Don’t Panic: The sky is not falling in in Victoria; it already fell and Jesus is both Lord and king

The last thing we Christians need right now is ‘think pieces’ making us afraid of our world.

Big Splash Rubber Duckie

Sometimes when my kids are playing in the bath I get their rubber ducks, hold them high above their heads, and pelt them down into the bathtub. It’s like the sky is falling in. It creates massive shock waves in the tiny bath.

The kids laugh. They rejoice. They know a falling rubber duck presents no real danger, and the splashes, which might cause temporary pain if the soap gets in their eyes, aren’t permanent and are part of the game.

Smarter people than I are deeply concerned about what’s happening in Victoria, especially those who live there like Murray Campbell and Michael Bird.

Writing for the Gospel Coalition (in a piece originally from his blog) titled Victoria Prepares to Pull the Plug on Religious Freedom, Murray Campbell says:

Schools, Churches, Synagogues, Temples, and hundreds of organisations, will be required to pass a test, demonstrating to the Government that advertised positions inherently require an employee to affirm the beliefs and practices of that institution. The tribunal will then have authority to decide what is religious and what is not, and which roles require a person to hold to the beliefs of the organisation and not; a pontifex maximus for Victoria!

Soon there will be all manner of religious organisations lining up outside a brick Government building, waiting to prove that their employees ought to be on the same page as their school or charity.

Yes, I know, all this sounds like one crazy dream built on an evening of Roquefort and Sauternes, or perhaps the plot line for a whacky comedy. But no, this is real and it is serious.

Michael Bird wrote a piece whose heading I barely comprehend, but which sounds bad, titled The Secularized Erastianism of the Daniel Andrews Government in Victoria (I do like it a lot, and think he’s right in his reading of the culture and the implications, and the systemic problems with a decision like this). I think these guys are reading what is going on well; and pointing out some troubling implications that go way beyond Christianity; but there’s potential that a whole lot of us are going to read about how bad the world is getting for Christians and respond in a totally natural and understandable way: panic.

I read these, and my first response is to want to head for the hills; to start some sort of monastic order till it all blows over or collapses, as it inevitably will, under the weight of its own over-reach.

My second response, one that I believe has better perspective to it; is not to worry, but to steel myself (and perhaps  others) to endure what’s coming…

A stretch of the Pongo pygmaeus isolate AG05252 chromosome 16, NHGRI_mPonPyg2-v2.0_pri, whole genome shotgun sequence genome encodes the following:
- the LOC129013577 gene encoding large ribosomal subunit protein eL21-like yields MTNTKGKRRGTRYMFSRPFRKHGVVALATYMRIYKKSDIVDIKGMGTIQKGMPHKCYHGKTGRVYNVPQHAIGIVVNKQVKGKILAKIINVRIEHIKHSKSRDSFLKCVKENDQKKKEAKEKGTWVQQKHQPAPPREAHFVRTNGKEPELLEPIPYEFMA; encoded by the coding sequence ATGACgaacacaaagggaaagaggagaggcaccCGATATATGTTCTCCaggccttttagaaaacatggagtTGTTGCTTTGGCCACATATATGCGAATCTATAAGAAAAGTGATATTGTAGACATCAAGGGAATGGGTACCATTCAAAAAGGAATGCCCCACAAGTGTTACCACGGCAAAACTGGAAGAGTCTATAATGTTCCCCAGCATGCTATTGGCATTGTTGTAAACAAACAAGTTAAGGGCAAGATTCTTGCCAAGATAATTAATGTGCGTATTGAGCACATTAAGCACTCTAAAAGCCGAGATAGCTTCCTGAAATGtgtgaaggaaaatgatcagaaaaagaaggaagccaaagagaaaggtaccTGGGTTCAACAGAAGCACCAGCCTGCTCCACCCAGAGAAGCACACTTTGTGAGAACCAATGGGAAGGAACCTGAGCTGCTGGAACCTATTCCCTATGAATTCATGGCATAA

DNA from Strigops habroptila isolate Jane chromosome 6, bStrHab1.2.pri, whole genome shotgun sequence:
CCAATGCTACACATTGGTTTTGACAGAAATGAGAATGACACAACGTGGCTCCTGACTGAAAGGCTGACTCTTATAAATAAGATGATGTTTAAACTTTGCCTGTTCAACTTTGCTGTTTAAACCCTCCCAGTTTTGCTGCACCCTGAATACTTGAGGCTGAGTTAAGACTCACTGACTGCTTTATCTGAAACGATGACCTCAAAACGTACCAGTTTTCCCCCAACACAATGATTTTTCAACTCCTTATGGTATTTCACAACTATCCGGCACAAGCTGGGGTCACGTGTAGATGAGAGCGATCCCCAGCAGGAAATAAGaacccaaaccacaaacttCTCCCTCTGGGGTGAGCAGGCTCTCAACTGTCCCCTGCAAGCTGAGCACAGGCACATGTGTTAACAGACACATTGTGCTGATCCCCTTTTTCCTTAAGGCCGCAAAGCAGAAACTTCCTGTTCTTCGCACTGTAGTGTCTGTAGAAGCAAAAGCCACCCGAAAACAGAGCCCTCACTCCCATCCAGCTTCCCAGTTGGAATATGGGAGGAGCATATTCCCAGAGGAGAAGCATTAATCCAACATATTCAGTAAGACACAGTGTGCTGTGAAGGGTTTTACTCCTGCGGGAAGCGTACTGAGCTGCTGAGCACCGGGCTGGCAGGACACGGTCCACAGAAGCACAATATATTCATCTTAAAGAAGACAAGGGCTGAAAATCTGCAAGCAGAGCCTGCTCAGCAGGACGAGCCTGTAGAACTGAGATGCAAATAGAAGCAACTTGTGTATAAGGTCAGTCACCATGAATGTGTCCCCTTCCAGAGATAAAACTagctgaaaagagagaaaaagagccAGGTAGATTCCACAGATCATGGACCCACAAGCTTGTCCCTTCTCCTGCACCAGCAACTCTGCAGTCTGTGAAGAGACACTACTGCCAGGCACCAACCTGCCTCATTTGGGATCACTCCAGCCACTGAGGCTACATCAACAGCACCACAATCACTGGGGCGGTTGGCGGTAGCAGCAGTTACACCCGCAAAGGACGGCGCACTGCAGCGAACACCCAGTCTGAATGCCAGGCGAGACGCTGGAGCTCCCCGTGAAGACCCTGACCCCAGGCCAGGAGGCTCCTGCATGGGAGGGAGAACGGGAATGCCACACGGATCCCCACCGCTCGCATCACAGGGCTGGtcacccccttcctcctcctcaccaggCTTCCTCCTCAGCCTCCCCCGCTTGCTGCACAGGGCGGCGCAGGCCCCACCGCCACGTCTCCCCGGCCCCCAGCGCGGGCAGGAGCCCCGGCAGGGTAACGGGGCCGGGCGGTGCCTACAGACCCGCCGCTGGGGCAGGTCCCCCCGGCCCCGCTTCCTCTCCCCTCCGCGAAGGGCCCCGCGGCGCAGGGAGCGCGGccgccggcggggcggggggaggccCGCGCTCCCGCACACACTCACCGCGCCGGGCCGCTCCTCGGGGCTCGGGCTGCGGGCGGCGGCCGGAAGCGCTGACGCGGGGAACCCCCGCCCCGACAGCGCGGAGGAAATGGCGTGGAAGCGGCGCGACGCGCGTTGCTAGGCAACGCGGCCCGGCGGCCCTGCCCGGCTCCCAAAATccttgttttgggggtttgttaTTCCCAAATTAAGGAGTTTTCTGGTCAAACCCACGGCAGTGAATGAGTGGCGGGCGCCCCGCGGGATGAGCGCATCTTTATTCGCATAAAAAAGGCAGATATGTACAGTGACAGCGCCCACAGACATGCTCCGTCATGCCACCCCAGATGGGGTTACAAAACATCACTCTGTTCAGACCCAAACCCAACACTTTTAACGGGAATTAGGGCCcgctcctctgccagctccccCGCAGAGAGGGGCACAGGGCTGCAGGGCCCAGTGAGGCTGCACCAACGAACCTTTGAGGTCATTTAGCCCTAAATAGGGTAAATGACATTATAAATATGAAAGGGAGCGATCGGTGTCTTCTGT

I’m just not that concerned about Daniel Andrews, not because I don’t live in Victoria (I think they’ll permeate), but because Jesus is king and God is sovereign.

Look, I’m sure there’s an insidious anti-religion, even anti-Christian, agenda playing out in Victoria, I don’t want to downplay that. I think we should take some advice from the Hitchhiker’s Guide To The Galaxy though. Always take a towel and then, more importantly: Don’t Panic!

If I was going to target religious freedom, this isn’t really the way I’d do it. It will be incredibly hard for anyone accusing the church of discrimination to prove it. This is a blunt instrument if it is setting out to damage the church. Blunt instruments hurt. Sure. And it appears we can choose to let ’em hit us, or we can choose to help ’em sharpen their swords. Which sounds like cause to sound the alert and head to panic stations.

But I’m not so sure. I’m sticking with the “Don’t Panic” option.

Firstly because the laws are dumb.

It’s so bland and will ultimately be ineffective unless employers commit themselves to a purely objective process of hiring staff; which has not been the case for any job I’ve applied for… In the same way that marriage celebrants who choose to marry only heterosexual couples will be able to say something like “I chose not to use my time for that” or “I did not think the marriage would last so exercised my discretion” or any number of things in the real world that are capable of being true and legal (I mean, I’d just say “this person didn’t seem a good fit for our organisational culture”). Plus, the employment market at the moment is more competitive than ever. People advertising employment positions are inundated with applications they never look at, let alone interview. Is it really going to be that hard just to maintain the status quo? I don’t think so.